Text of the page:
I don’t want to get into a feature to feature comparison between languages. My main point is, that, if you draw up a list of bullet points you can make any language look forbiddingly complex.

I certainly agree that if Java is your point of departure, then there is a lot of new stuff to learn in Scala. My argument is that there is also a lot of stuff in Java that people take more or less for granted but that is pretty complicated under the covers (and I argue from quite intimate experience here).

Some measures: The grammar of Scala is actually smaller than the grammar of Java. The typechecker of Scala is about the same length in lines of code as the type checker for Java, or the type checker for Haskell. Of course, every type checker is written in its own language, so you can draw an infinite number of conclusions form that, all of the form:

Scala’s type system is X-times more complicated than Java’s or Haskell’s, but code written in the language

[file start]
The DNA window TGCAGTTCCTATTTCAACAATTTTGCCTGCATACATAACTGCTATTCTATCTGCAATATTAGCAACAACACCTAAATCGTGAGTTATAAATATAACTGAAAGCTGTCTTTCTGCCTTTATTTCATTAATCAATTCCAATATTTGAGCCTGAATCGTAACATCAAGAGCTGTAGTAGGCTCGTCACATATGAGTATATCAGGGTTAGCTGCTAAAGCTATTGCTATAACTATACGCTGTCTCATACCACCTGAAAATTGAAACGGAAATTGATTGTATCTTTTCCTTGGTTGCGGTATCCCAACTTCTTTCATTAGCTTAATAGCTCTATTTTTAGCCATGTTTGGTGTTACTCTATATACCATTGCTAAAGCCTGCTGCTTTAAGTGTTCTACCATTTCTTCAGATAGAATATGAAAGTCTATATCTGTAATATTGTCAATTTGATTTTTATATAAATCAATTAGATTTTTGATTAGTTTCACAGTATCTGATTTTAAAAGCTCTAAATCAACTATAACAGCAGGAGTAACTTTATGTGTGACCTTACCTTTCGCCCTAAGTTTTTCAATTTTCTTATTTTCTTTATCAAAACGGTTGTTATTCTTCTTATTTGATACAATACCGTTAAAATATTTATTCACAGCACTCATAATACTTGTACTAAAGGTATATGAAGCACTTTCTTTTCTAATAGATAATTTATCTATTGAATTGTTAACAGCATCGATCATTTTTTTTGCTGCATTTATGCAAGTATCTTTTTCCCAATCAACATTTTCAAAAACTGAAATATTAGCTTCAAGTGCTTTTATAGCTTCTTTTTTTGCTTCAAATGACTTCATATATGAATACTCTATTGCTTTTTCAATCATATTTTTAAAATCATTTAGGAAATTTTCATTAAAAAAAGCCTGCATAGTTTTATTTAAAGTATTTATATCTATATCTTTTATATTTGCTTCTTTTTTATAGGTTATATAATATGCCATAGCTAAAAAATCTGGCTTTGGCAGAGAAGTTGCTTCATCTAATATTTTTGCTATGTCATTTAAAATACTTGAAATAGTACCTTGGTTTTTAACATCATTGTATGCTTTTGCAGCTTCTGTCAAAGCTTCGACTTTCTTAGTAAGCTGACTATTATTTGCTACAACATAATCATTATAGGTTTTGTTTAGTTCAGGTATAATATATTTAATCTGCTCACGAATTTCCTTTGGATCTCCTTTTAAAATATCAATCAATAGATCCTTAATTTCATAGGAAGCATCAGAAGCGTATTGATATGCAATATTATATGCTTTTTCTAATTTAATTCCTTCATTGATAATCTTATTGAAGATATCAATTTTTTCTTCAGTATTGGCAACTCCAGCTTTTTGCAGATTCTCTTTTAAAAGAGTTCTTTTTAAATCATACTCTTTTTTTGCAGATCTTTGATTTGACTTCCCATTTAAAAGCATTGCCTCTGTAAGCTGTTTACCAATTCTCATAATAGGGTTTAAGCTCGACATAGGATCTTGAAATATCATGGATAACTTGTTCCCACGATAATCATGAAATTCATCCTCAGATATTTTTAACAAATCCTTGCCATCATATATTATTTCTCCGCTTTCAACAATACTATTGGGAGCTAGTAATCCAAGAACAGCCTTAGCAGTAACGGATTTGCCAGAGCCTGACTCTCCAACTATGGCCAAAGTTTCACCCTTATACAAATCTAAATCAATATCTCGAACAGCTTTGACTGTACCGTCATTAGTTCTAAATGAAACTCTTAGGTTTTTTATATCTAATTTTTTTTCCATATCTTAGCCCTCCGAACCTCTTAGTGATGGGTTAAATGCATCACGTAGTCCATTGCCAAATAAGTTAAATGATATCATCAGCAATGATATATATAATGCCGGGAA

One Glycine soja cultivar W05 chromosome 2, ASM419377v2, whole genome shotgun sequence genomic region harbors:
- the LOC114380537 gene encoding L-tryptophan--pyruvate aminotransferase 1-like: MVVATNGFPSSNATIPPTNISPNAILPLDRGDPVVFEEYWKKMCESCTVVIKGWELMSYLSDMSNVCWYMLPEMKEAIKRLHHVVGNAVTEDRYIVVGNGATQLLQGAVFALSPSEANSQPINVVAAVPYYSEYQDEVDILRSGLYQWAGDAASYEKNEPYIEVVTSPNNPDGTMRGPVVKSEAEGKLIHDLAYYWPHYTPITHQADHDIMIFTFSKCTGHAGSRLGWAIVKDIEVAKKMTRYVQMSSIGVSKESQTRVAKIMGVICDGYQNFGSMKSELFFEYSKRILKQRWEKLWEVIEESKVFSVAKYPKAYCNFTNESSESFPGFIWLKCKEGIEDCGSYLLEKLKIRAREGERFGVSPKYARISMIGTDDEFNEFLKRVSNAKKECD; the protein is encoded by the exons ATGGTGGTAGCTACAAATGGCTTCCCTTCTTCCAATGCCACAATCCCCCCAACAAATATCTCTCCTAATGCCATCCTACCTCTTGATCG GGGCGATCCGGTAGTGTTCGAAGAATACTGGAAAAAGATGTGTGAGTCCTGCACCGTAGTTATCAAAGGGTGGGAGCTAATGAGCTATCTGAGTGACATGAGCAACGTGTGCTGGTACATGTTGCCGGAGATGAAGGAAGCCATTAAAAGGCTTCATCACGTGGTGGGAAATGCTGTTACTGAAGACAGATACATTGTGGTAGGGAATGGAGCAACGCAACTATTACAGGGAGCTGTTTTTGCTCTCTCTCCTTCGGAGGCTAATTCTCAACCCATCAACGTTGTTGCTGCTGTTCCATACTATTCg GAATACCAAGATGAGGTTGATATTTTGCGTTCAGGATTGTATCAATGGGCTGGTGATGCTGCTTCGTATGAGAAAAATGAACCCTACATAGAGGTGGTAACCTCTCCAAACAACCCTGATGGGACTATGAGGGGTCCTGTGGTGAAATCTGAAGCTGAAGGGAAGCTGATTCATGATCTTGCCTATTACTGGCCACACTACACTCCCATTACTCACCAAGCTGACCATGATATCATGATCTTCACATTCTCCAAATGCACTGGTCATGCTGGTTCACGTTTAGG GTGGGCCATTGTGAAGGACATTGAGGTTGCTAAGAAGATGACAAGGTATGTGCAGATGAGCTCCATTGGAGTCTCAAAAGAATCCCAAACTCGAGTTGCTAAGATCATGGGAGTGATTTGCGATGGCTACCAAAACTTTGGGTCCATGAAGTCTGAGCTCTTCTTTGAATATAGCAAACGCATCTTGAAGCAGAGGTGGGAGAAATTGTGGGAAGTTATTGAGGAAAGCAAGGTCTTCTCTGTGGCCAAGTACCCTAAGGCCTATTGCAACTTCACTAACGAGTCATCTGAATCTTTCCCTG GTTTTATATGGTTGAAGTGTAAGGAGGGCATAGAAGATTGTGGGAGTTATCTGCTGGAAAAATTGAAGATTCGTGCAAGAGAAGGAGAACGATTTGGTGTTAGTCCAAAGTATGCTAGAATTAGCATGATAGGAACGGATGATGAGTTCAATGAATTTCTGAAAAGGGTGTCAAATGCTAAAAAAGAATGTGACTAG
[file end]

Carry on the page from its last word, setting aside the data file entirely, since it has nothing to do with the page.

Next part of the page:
is X-times more compact

where X ranges from 0 to infinity.


— Martin

Good! F# (May 2009) support tail recursion very well!

July 23, 2009

What’s the tail recursion?

In computer science, tail recursion (or tail-end recursion) is a special case of recursion in which the last operation of the function, the tail call, is a recursive call. Such recursions can be easily transformed to iterations. Replacing recursion with iteration, manually or automatically, can drastically decrease the amount of stack space used and improve efficiency. This technique is commonly used with functional programming languages, where the declarative approach and explicit handling of state promote the use of recursive functions that would otherwise rapidly fill the call stack. (from Wikipedia)

Still don’t understand? OK, let me show you the code.